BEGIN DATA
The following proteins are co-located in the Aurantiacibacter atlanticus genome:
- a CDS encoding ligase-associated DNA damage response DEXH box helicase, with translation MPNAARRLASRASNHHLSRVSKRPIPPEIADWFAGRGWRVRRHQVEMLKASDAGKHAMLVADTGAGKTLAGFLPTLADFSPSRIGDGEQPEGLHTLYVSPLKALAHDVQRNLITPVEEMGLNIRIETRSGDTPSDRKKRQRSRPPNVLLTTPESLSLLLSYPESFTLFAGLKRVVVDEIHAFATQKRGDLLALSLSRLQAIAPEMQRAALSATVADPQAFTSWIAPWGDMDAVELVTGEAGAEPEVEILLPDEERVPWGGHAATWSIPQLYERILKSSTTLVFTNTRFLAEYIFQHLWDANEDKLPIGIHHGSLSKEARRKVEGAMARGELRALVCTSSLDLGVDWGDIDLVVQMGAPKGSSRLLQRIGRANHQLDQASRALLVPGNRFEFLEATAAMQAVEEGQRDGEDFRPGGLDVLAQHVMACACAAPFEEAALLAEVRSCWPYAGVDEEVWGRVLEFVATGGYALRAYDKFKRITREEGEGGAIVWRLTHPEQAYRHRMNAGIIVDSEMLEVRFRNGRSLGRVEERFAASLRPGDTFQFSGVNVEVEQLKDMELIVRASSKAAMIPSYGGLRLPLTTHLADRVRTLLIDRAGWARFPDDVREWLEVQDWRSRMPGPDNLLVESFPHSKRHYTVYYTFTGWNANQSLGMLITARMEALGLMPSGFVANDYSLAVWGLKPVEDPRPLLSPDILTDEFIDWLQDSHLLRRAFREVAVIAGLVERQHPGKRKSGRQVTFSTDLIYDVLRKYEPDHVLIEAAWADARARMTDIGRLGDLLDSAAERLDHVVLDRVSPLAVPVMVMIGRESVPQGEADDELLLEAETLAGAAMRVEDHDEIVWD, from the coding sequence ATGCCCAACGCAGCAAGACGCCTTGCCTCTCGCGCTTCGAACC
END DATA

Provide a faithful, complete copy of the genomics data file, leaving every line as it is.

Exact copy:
The following proteins are co-located in the Aurantiacibacter atlanticus genome:
- a CDS encoding ligase-associated DNA damage response DEXH box helicase, with translation MPNAARRLASRASNHHLSRVSKRPIPPEIADWFAGRGWRVRRHQVEMLKASDAGKHAMLVADTGAGKTLAGFLPTLADFSPSRIGDGEQPEGLHTLYVSPLKALAHDVQRNLITPVEEMGLNIRIETRSGDTPSDRKKRQRSRPPNVLLTTPESLSLLLSYPESFTLFAGLKRVVVDEIHAFATQKRGDLLALSLSRLQAIAPEMQRAALSATVADPQAFTSWIAPWGDMDAVELVTGEAGAEPEVEILLPDEERVPWGGHAATWSIPQLYERILKSSTTLVFTNTRFLAEYIFQHLWDANEDKLPIGIHHGSLSKEARRKVEGAMARGELRALVCTSSLDLGVDWGDIDLVVQMGAPKGSSRLLQRIGRANHQLDQASRALLVPGNRFEFLEATAAMQAVEEGQRDGEDFRPGGLDVLAQHVMACACAAPFEEAALLAEVRSCWPYAGVDEEVWGRVLEFVATGGYALRAYDKFKRITREEGEGGAIVWRLTHPEQAYRHRMNAGIIVDSEMLEVRFRNGRSLGRVEERFAASLRPGDTFQFSGVNVEVEQLKDMELIVRASSKAAMIPSYGGLRLPLTTHLADRVRTLLIDRAGWARFPDDVREWLEVQDWRSRMPGPDNLLVESFPHSKRHYTVYYTFTGWNANQSLGMLITARMEALGLMPSGFVANDYSLAVWGLKPVEDPRPLLSPDILTDEFIDWLQDSHLLRRAFREVAVIAGLVERQHPGKRKSGRQVTFSTDLIYDVLRKYEPDHVLIEAAWADARARMTDIGRLGDLLDSAAERLDHVVLDRVSPLAVPVMVMIGRESVPQGEADDELLLEAETLAGAAMRVEDHDEIVWD, from the coding sequence ATGCCCAACGCAGCAAGACGCCTTGCCTCTCGCGCTTCGAACC